A “Big” Problem: The Causes, Effects, and Prevention of Childhood Obesity Childhood obesity is not just an issue in the United States- it is an epidemic. The number of overweight and obese children in America has increased very rapidly over the past years, and we can’t slower it down unless we do something about it. A fast-food craze has started in the United States, consequentially leaving a trail of poor nutrition in its wake. Fast-food corporations seem to be encouraging children to consume regular amounts of unhealthy foods by giving away toys with the purchase of a child’s meal. Televisions, computers, and video games, which are considered to be technological necessities, have begun to cloud the importance of exercise. These influences can lead to childhood obesity, which approaches with an overwhelming abundance of negative effects. Obesity puts children at a high risk of developing many serious illnesses. Not only do children who are obese have unhealthy weights, but they also have a high risk of having weak lungs, poor blood quality, and a variety of other sicknesses. Despite the many obstacles, there are ways to slow, if not halt, the outbreak that is childhood obesity. Prevention can be achieved by following a balanced diet and by participating in a healthy amount of physical activity. There are a great deal of causes and negative effects of obesity in children, but fortunately there are also ways to hinder or even discontinue the spread of this crisis.
Children are considered obese if they have a body mass index greater than or equal to the 95th percentile for their age (Bell). There are many causes for children being at or above this percentile. The main causes of childhood obesity are poor nutrition and lack of exercise. When unhealthy, fatty or sugary foods are consumed along with deficient amounts of exercise, obesity is usually the outcome. Eating high-calorie foods regularly like fast foods, baked goods and vending machine snacks increases weight (Mayo Foundation). Research shows that almost one-third of U.S. children between ages four and nineteen eat fast food every day; resulting in a weight gain of about six extra pounds each year, per child (NACHRI). Fast food consumption has increased fivefold among children since 1970. Because of the abundance and availability of unhealthy foods, children are prone to becoming overweight or obese when their eating habits are not balanced with a sufficient amount of physical activity. Technological luxuries such as televisions, computers, and video games can also contribute to childhood obesity.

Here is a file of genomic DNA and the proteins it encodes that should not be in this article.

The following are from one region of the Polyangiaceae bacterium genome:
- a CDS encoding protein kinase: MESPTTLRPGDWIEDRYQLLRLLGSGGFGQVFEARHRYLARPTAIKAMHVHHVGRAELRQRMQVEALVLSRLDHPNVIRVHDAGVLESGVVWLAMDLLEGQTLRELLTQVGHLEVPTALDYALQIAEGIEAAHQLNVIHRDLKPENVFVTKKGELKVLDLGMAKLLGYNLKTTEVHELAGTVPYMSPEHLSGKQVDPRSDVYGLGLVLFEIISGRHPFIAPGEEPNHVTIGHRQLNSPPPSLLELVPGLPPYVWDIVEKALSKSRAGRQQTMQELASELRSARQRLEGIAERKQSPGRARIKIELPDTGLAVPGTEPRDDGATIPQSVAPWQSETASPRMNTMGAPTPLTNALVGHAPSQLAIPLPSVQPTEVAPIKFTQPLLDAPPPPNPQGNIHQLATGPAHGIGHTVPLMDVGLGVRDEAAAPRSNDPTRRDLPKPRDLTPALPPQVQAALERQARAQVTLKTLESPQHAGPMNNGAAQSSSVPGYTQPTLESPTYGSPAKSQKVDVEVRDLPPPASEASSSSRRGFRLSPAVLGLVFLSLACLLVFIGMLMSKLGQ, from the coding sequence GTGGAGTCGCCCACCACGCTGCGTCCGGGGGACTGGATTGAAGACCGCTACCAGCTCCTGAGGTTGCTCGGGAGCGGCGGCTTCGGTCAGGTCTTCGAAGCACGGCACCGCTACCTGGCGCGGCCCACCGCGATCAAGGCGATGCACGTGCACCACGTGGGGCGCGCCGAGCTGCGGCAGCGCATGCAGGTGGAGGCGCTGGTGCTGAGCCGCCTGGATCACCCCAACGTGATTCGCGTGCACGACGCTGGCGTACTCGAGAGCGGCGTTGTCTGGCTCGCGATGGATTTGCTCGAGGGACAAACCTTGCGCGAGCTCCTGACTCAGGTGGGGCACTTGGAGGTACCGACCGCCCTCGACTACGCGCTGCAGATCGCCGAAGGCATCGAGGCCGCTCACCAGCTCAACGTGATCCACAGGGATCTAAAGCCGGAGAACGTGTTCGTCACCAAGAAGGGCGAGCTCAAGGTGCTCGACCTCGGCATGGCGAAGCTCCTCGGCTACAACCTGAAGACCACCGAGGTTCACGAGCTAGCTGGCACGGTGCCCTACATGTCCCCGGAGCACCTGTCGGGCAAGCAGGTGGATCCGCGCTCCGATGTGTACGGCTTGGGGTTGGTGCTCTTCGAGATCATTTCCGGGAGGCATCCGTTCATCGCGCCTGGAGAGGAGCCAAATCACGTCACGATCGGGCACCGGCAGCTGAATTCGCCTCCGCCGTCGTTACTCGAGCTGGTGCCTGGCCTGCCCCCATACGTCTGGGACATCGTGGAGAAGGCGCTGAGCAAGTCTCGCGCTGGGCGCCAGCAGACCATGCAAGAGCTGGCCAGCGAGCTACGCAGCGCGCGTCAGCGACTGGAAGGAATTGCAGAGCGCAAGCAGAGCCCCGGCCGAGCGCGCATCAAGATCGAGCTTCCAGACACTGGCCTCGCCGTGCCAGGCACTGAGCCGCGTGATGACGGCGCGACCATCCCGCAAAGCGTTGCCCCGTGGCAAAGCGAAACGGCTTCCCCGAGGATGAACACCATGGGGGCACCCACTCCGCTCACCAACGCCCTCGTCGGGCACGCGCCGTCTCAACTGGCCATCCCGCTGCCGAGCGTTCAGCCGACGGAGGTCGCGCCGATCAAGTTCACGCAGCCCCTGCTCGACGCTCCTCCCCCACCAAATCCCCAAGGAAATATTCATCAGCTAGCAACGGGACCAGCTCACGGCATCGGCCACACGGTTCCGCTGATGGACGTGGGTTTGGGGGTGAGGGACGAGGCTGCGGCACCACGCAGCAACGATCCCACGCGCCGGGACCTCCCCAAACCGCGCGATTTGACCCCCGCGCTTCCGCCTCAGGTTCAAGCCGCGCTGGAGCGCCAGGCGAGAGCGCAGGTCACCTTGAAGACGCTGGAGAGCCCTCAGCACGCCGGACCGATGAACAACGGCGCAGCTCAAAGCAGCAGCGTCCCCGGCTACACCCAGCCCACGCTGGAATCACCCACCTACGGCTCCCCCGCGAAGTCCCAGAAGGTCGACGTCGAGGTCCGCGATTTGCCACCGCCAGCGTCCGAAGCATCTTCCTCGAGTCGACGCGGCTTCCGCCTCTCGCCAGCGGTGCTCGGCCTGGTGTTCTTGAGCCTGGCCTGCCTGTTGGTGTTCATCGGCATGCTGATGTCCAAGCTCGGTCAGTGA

Martin, Daniel. “Treat child obesity as neglect, say doctors.” Mail Online 2007. Associated Newspapers Ltd. 17 November 2008. <http://www.dailymail.co.uk/news/article-461876/Treat-child-obesity-neglect-say-doctors.html> In United States, the average child spends over three hours each day watching television (eMedicineHealth). This is time that could be spent participating in outdoor activities such as riding a bike, roller-skating, or playing soccer. Emotional issues are another cause of childhood obesity. Obesity can result from low self-esteem, depression, or dramatic life events. Dramatic events in the lives of some children such as deaths in the family, the divorce of parents, or moving to another home can also lead to overeating. Some children overeat as a way of coping with problems in their lives or dealing with emotions like stress or boredom (Mayo Foundation). Lack of financial resources can lead to childhood obesity as well. Children raised in low-income backgrounds have a greater risk of becoming obese (Mayo Foundation). Poverty may inhibit some parents from being able to provide their children with exercise and a proper nutritional diet due to a lack of time or money. Childhood obesity is thought to not only result from emotional problems, poor nutrition, or lack of financial resources, but also from